The latest round of tariff announcements in the last few days means that by the end of the year, essentially all Chinese goods exported to the U.S. will be subject to duties.China Economyread more
Futures fell after Trump said the U.S. will raise tariffs on more than $500 billion worth of Chinese imports, increasing trade tensions.Marketsread more
Tensions stemming from the U.S.-China trade war escalated sharply over the last few days, with much happening as Asian markets were shut down for the weekend.China Economyread more
Clouding the G-7 gathering, which represents the world's major industrial economies, are the tit-for-tat tariffs between Washington and Beijing.Politicsread more
China said Friday it will be resuming 25% duties on U.S. autos, and a further 5% on auto parts and components.Asia Marketsread more
World leaders, environmental groups and celebrities have publicly decried the vast swaths of forest being destroyed by the fires.World Newsread more
Education Minister Ong Ye Kung says the Singapore government has been preparing for the challenge of an aging workforce "for the past 20 years."Employmentread more
Stocks in Asia fell Monday afternoon following an escalation in the U.S.-China trade war late last week.Asia Marketsread more
Carl Medlock used to work at Tesla. Now he's one of the few people in the U.S. that can fix the company's original Roadster electric vehicles.Technologyread more
Hours after President Trump said Sunday he had "second thoughts" about escalating the trade war with China, the White House sought to explain his remark because it was...Politicsread more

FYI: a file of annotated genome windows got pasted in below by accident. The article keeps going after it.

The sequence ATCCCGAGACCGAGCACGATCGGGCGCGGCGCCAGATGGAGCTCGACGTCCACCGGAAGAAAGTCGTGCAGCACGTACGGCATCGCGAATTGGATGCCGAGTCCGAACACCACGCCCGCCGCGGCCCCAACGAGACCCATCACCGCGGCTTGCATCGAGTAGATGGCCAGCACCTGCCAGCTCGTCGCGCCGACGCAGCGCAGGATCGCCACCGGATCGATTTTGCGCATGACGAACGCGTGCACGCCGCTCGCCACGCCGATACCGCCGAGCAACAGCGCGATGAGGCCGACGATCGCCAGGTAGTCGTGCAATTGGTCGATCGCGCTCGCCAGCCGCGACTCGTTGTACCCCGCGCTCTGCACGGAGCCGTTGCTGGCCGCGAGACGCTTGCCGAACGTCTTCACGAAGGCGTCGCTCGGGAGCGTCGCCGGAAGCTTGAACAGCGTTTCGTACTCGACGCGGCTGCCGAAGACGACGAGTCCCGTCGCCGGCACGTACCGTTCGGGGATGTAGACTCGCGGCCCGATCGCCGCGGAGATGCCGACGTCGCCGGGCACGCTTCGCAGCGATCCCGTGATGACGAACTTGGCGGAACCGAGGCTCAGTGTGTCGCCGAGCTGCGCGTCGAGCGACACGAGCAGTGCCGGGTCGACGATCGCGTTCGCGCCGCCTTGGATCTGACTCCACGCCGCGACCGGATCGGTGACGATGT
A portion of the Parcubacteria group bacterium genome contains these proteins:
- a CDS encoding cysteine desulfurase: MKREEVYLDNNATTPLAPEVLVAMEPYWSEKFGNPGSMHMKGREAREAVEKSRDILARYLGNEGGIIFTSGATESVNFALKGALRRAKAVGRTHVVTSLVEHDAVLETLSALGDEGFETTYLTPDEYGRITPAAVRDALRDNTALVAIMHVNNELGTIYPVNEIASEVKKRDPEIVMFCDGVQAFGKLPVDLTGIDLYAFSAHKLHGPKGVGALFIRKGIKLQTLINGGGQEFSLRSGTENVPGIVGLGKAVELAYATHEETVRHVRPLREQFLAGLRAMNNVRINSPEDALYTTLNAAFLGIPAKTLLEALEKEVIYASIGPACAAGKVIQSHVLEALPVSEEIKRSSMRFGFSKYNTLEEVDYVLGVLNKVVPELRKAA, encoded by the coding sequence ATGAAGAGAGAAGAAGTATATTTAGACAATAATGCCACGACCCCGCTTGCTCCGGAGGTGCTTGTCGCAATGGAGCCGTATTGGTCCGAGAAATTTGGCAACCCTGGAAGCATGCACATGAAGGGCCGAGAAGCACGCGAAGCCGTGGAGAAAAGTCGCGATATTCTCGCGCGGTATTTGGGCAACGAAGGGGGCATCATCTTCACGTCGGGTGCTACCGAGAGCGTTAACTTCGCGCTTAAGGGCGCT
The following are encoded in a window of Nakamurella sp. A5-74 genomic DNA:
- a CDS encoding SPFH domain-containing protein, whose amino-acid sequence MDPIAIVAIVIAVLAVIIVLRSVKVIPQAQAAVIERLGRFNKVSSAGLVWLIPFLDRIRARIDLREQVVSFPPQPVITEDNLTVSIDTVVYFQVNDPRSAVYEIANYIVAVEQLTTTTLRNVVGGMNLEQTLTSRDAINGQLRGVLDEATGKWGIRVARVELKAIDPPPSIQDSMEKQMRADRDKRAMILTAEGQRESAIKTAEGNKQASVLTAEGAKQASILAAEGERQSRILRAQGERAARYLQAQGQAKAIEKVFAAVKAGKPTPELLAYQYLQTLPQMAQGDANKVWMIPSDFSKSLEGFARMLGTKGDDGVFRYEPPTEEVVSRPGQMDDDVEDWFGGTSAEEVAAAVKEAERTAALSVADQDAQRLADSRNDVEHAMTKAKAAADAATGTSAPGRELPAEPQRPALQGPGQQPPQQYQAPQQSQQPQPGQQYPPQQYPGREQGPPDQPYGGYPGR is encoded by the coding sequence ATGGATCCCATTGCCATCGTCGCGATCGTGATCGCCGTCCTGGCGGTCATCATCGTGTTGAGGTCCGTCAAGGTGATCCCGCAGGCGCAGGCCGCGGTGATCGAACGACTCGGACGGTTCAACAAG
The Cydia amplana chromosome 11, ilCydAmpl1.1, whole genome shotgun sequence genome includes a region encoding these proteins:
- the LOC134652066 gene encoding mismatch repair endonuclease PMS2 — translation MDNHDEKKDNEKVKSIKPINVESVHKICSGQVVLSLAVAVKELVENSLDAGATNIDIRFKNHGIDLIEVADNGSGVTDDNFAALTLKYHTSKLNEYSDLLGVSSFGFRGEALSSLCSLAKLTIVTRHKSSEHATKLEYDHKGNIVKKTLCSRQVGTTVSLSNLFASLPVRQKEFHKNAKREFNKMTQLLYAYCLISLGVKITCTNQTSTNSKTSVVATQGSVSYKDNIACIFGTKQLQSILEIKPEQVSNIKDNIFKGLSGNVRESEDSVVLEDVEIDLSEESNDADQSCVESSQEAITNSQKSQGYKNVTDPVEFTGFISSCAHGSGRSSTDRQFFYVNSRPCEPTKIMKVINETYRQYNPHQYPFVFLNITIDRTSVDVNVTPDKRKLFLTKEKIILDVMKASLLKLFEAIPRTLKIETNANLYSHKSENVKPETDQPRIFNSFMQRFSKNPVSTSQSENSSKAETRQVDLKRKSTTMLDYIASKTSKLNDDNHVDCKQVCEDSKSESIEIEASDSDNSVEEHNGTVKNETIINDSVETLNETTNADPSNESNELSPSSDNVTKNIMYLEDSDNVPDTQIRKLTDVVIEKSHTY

President Donald Trump said that he would have a major trade deal with U.K. after it leaves the European Union.Politicsread more
Danny Moses, a legendary investor who shorted subprime loans prior to the financial crisis in 2008, told CNBC that the cannabis industry in America has the makings for a big long.
"I've never seen a sector have the political tailwinds, the economic tailwinds, and the wellness tailwinds that this sector potentially has," he said on "Fast Money."
As the head trader of the now-defunct Frontpoint Partners, Moses and his team bet against the U.S. housing market before it collapsed. That bet was detailed in Michael Lewis' bestselling book "The Big Short: Inside the Doomsday Machine," which was later adapted into the Academy Award-winning film "The Big Short."
But Moses sees lots of potential in pot stocks.
"Shorts can only go to zero. Longs can go to infinity," said Moses, who founded Moses Ventures and is an investor with Meridian Capital Partners.
He said multistate operators in the U.S. present an interesting case because they are not working on debt. Because marijuana remains illegal federally, banks do not lend money to companies in the industry. With that, the cannabis industry is over-regulated and under-levered, he said.
"It's really tremendous," Moses said.
The New York Stock Exchange and Nasdaq both began carrying cannabis companies in 2018 when Canopy Growth and the Cronos Group went public on the indexes, respectively. Each company is based in Canada, where recreational marijuana became legal that same year.
Ten states and the District of Columbia have legalized the crop and more are expected to do so in coming years, even though federal law bans it. The prospects of legalization, along with legislation which if passed could open up banking services to marijuana companies, puts U.S. operators in a prime spot.
Moses pointed out that companies such as Constellation Brands, the beverage company with a stake in Canopy Growth, have added Wall Street bankers to their ranks, which he said could be "an excuse to come into this space."
"If you were to get debt to come in, the cost of capital would go down dramatically for these companies, and so I think that's a really interesting play that people aren't really focusing on right now," he said.